New app will help combat antibiotic resistance challenges
27 August 2019
Starship hopes new app will help combat antibiotic resistance challenges
Starship has developed an app to make prescribing antibiotics for children smarter and more efficient for paediatricians, as antibiotics resistance becomes an increasingly global challenge.
Since launching in March 2019 the Script for Paediatrics app has been downloaded by more than 1300 individuals including specialist paediatric clinicians, as well as emergency medicine front-liners and general practitioners. Already it’s being used around New Zealand with downloads recorded from clinicians in every DHB in the country.
Feedback from users has been positive, one describing it as; “Brilliant! So clear and easy to use.” Others calling it ‘fantastic’, ‘wonderful’ and ‘very useful’.
The Script for Paediatrics app brings over 250 separate web-based guidelines together, feeding into multiple algorithms which map a path for users to identify the correct antibiotic and treatment plan.
This helps ensure the most targeted antibiotic is prescribed, avoiding unnecessary broad-spectrum antibiotics – an essential component to reducing antibiotic resistant bacteria.
“Antibiotic resistance is a growing problem worldwide and we are already finding that antibiotics we’ve used for years aren’t working anymore, so best prescribing practice is very important,” says Dr Sarah Primhak, Paediatric Fellow from Starship’s Infectious Diseases Service.
“If we overuse antibiotics, or we prescribe antibiotics that are too broad when they’re not needed, then the bacteria that we’re trying to treat get used to those antibiotics and then they don’t work.”
It is particularly important children receive appropriate antibiotics, with research showing around 97% of children in New Zealand have had a course of antibiotics before they are five years old.
In addition to more targeted treatments, the app will also help make prescribing antibiotics more efficient. Where previously medical practitioners use a computer to check through multiple guidelines, the app is a portable, singular source of information.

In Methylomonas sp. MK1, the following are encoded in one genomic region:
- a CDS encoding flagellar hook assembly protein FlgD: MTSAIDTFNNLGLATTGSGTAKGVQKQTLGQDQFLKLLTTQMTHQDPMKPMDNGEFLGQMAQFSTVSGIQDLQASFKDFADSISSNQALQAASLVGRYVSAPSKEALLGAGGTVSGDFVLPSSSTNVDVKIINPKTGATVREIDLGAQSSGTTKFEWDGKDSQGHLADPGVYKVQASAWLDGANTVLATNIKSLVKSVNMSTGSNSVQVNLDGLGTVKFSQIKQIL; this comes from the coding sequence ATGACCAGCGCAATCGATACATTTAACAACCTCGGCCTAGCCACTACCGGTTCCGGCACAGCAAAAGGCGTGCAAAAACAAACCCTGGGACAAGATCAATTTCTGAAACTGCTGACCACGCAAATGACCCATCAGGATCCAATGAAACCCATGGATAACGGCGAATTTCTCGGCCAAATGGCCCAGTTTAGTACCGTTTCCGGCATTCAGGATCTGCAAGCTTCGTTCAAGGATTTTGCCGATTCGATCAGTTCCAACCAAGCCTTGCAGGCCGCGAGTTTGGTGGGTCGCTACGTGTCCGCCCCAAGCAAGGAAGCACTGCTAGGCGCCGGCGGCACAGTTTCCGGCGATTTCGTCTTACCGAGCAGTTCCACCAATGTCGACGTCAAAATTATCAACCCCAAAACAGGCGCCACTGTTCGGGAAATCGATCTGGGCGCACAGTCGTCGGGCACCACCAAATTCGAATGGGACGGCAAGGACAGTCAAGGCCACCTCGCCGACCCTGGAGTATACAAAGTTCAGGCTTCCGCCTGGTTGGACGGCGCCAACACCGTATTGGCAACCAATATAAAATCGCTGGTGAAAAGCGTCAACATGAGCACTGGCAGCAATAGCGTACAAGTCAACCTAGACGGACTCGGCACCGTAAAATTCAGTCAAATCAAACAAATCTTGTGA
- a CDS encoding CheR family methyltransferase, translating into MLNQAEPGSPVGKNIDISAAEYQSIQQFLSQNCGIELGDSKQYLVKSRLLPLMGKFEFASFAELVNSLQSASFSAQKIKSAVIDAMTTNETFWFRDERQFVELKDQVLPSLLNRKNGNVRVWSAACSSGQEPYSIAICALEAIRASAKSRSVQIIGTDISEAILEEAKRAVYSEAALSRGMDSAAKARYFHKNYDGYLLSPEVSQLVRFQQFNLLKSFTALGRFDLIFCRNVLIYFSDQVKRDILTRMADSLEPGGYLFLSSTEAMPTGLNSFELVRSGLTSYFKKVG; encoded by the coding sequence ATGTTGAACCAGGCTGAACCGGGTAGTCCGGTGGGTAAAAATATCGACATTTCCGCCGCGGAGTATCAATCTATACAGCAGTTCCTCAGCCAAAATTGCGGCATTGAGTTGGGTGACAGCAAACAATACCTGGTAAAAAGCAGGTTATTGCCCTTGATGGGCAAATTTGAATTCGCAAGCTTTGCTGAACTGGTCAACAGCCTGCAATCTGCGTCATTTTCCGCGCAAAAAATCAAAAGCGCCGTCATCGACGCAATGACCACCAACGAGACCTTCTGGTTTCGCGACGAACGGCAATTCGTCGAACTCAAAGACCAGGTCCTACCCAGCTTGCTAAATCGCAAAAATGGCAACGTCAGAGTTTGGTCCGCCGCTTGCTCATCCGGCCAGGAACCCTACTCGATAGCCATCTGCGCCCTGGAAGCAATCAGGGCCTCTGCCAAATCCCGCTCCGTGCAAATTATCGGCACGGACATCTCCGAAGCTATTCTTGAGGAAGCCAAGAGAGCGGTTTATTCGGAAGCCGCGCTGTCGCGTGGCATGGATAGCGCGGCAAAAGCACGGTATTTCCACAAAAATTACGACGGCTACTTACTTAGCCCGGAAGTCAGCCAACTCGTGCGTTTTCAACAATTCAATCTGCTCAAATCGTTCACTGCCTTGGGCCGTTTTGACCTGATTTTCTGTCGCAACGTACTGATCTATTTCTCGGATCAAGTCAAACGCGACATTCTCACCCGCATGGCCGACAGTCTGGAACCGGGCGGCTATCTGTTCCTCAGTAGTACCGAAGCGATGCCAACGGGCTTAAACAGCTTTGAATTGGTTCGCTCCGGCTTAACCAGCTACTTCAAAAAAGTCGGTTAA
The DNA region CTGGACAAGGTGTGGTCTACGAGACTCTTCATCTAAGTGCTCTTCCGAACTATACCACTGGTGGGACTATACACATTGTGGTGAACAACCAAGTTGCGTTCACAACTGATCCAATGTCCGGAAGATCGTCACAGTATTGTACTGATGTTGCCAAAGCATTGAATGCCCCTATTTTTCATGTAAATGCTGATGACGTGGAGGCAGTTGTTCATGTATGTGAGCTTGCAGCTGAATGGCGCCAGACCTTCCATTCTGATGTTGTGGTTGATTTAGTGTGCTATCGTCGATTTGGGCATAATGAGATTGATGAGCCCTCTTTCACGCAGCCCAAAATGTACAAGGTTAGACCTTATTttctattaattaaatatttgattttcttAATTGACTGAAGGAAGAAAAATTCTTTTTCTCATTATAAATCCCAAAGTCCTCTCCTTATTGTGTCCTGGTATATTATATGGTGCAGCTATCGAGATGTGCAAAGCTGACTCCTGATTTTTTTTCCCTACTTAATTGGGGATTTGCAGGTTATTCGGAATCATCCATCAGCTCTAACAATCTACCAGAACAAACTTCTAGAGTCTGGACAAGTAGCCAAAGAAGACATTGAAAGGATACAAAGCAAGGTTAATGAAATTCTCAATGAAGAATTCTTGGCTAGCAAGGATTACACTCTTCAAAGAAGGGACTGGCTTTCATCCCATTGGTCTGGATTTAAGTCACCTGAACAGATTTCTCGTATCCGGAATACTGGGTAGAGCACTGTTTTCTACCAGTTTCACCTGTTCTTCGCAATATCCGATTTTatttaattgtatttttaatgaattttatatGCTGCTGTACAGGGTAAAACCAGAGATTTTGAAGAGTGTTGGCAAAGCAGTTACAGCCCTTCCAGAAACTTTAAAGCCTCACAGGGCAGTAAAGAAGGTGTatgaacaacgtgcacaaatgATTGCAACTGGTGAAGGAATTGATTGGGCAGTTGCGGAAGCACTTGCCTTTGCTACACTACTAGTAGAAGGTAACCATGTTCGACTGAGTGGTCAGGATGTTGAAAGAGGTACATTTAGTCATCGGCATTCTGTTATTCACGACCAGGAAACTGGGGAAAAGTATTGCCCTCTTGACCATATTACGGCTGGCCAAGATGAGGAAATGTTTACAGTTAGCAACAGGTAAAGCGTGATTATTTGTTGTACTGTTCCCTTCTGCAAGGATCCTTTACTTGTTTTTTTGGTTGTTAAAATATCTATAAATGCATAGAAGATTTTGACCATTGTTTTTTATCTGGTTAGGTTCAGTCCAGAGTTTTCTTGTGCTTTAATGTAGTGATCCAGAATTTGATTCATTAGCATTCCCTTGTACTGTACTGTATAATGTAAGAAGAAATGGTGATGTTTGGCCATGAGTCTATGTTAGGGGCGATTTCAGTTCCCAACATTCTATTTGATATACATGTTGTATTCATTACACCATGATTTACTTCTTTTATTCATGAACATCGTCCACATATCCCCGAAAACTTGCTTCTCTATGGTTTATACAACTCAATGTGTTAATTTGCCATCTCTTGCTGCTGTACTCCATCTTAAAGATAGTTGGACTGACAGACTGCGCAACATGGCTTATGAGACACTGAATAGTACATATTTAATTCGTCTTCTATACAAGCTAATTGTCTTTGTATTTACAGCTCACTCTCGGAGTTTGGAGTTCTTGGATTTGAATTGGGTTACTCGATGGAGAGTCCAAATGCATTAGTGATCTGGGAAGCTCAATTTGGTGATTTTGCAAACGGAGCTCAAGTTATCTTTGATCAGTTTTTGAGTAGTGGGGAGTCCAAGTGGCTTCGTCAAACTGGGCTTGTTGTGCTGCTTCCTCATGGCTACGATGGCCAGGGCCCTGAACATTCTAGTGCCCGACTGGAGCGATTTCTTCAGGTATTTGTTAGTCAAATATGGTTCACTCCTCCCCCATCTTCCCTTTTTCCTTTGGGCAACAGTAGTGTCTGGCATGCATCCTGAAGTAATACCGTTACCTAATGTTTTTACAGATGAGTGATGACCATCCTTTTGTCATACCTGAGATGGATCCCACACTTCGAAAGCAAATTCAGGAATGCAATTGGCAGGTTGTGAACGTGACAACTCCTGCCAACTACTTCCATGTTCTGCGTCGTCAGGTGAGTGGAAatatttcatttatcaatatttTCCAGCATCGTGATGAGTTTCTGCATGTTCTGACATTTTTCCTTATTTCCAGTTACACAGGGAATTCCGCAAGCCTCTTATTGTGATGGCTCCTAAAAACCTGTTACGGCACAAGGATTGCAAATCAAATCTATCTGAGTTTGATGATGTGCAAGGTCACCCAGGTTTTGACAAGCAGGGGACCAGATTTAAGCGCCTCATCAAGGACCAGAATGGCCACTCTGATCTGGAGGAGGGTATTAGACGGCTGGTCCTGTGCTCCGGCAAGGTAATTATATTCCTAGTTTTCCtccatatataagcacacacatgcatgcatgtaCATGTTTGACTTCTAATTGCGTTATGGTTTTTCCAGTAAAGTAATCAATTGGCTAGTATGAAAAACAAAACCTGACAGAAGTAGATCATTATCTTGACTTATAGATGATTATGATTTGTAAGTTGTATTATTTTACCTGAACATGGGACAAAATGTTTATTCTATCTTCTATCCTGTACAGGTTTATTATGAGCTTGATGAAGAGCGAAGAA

“The clinician assesses and diagnoses the child fighting an infection in the normal way, then uses the app to pinpoint the antibiotic, dosage and length of treatment that best fits the child in front of them,” says Dr Primhak.
The app is the only paediatric-specific tool of its kind in New Zealand and builds on Script; an antibiotic prescribing app for adults in use in the Auckland region. Script for Paediatrics was conceived at Starship and developed thanks to funding from long-time Five Star Partner Mercury and its customers.
“We’re really excited to be supporting an app that could play a big role in the long-term health of so many children. In the twenty years our customers have been supporting Starship we’ve seen technology play an increasingly important role in the innovative projects Starship continues to deliver for children and their families,” says Chief Marketing Officer Julia Jack.
Starship’s Paediatric Infectious Diseases Service engaged with the National Institute for Health Innovation (NIHI) when developing the app to iterate an adult version which draws on current paediatric guidelines and accounts for the complexities of prescribing antibiotics to children. Script for Paediatrics was trialled by a group of paediatricians at Starship and Middlemore Hospitals.
The team at Starship are monitoring the impact of Script for Paediatrics to make improvements where possible by comparing antibiotic prescription behaviour before and after the introduction of the app. Further, tracking will identify high user groups and allow for iterations based on human centred design.
About the Starship Foundation
Starship is New Zealand’s national children’s hospital, firmly focused on accelerating world class healthcare for all New Zealand children. There are nearly 135,000 patient visits to Starship Child Health each year including around 1000 outreach clinics where Starship clinicians offer specialist consultation and support all around the country. Starship has New Zealand’s only dedicated PICU, and offers 14 complex medical specialist services treating children who come from around New Zealand when the care needed is only available at Starship.
Since 1992 the Starship Foundation has invested more than $135 million into Starship Child Health, making a real difference to children across New Zealand every day. We invest in impact programs which focus on equity to ensure no child is left behind, and prevention to keep our children safe and healthy in the community. We fund programs which save and extend lives, such as the Starship National Air Ambulance; new technology and treatments which result in faster recovery and better outcomes, and we support patient wellbeing, lifting spirits, emotional and family support.
Right now we have a new sense of urgency with an ambitious target to generate $20 million a year for Starship by 2023. In line with global best practice we are increasing our efforts in research and innovation targeting an additional $5 million per annum.
Our children. Better health. Brighter futures.
For further information visit: https://www.starship.org.nz/foundation